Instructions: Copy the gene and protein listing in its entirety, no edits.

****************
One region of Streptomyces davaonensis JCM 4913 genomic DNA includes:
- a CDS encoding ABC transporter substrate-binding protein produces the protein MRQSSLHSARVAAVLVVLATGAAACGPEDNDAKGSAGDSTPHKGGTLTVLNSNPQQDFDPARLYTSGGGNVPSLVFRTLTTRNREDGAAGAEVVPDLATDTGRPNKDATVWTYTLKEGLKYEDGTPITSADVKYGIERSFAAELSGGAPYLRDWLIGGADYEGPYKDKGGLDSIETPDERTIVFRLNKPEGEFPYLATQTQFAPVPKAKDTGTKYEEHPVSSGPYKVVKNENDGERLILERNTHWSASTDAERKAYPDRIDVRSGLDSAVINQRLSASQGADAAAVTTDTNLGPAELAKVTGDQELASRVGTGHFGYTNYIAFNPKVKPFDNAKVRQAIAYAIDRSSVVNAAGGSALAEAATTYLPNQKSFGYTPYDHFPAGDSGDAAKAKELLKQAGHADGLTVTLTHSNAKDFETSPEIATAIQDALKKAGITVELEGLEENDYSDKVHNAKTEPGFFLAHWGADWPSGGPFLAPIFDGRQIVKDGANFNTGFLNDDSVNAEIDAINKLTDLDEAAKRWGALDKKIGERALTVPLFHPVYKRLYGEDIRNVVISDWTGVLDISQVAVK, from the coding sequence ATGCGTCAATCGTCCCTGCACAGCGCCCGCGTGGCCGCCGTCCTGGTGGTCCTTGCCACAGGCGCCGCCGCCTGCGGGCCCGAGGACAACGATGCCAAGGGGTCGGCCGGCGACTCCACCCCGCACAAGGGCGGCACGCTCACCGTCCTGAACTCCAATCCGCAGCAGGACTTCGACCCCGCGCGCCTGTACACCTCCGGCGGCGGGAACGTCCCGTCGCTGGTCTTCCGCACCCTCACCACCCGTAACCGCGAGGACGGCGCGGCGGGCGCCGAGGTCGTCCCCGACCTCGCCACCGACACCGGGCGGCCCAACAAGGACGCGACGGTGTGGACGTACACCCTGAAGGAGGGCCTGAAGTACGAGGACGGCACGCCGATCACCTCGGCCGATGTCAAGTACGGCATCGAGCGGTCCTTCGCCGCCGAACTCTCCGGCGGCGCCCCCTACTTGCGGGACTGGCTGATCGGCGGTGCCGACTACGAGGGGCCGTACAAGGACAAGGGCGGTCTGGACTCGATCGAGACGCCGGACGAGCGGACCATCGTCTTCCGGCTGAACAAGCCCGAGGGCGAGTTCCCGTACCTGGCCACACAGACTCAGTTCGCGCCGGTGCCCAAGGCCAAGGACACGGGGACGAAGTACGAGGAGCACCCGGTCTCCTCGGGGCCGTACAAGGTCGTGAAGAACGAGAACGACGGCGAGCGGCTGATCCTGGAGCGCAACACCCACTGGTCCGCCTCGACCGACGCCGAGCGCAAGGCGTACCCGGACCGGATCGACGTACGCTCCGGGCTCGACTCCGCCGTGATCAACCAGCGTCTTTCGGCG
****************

One region of Streptomyces davaonensis JCM 4913 genomic DNA includes:
- a CDS encoding ABC transporter substrate-binding protein produces the protein MRQSSLHSARVAAVLVVLATGAAACGPEDNDAKGSAGDSTPHKGGTLTVLNSNPQQDFDPARLYTSGGGNVPSLVFRTLTTRNREDGAAGAEVVPDLATDTGRPNKDATVWTYTLKEGLKYEDGTPITSADVKYGIERSFAAELSGGAPYLRDWLIGGADYEGPYKDKGGLDSIETPDERTIVFRLNKPEGEFPYLATQTQFAPVPKAKDTGTKYEEHPVSSGPYKVVKNENDGERLILERNTHWSASTDAERKAYPDRIDVRSGLDSAVINQRLSASQGADAAAVTTDTNLGPAELAKVTGDQELASRVGTGHFGYTNYIAFNPKVKPFDNAKVRQAIAYAIDRSSVVNAAGGSALAEAATTYLPNQKSFGYTPYDHFPAGDSGDAAKAKELLKQAGHADGLTVTLTHSNAKDFETSPEIATAIQDALKKAGITVELEGLEENDYSDKVHNAKTEPGFFLAHWGADWPSGGPFLAPIFDGRQIVKDGANFNTGFLNDDSVNAEIDAINKLTDLDEAAKRWGALDKKIGERALTVPLFHPVYKRLYGEDIRNVVISDWTGVLDISQVAVK, from the coding sequence ATGCGTCAATCGTCCCTGCACAGCGCCCGCGTGGCCGCCGTCCTGGTGGTCCTTGCCACAGGCGCCGCCGCCTGCGGGCCCGAGGACAACGATGCCAAGGGGTCGGCCGGCGACTCCACCCCGCACAAGGGCGGCACGCTCACCGTCCTGAACTCCAATCCGCAGCAGGACTTCGACCCCGCGCGCCTGTACACCTCCGGCGGCGGGAACGTCCCGTCGCTGGTCTTCCGCACCCTCACCACCCGTAACCGCGAGGACGGCGCGGCGGGCGCCGAGGTCGTCCCCGACCTCGCCACCGACACCGGGCGGCCCAACAAGGACGCGACGGTGTGGACGTACACCCTGAAGGAGGGCCTGAAGTACGAGGACGGCACGCCGATCACCTCGGCCGATGTCAAGTACGGCATCGAGCGGTCCTTCGCCGCCGAACTCTCCGGCGGCGCCCCCTACTTGCGGGACTGGCTGATCGGCGGTGCCGACTACGAGGGGCCGTACAAGGACAAGGGCGGTCTGGACTCGATCGAGACGCCGGACGAGCGGACCATCGTCTTCCGGCTGAACAAGCCCGAGGGCGAGTTCCCGTACCTGGCCACACAGACTCAGTTCGCGCCGGTGCCCAAGGCCAAGGACACGGGGACGAAGTACGAGGAGCACCCGGTCTCCTCGGGGCCGTACAAGGTCGTGAAGAACGAGAACGACGGCGAGCGGCTGATCCTGGAGCGCAACACCCACTGGTCCGCCTCGACCGACGCCGAGCGCAAGGCGTACCCGGACCGGATCGACGTACGCTCCGGGCTCGACTCCGCCGTGATCAACCAGCGTCTTTCGGCG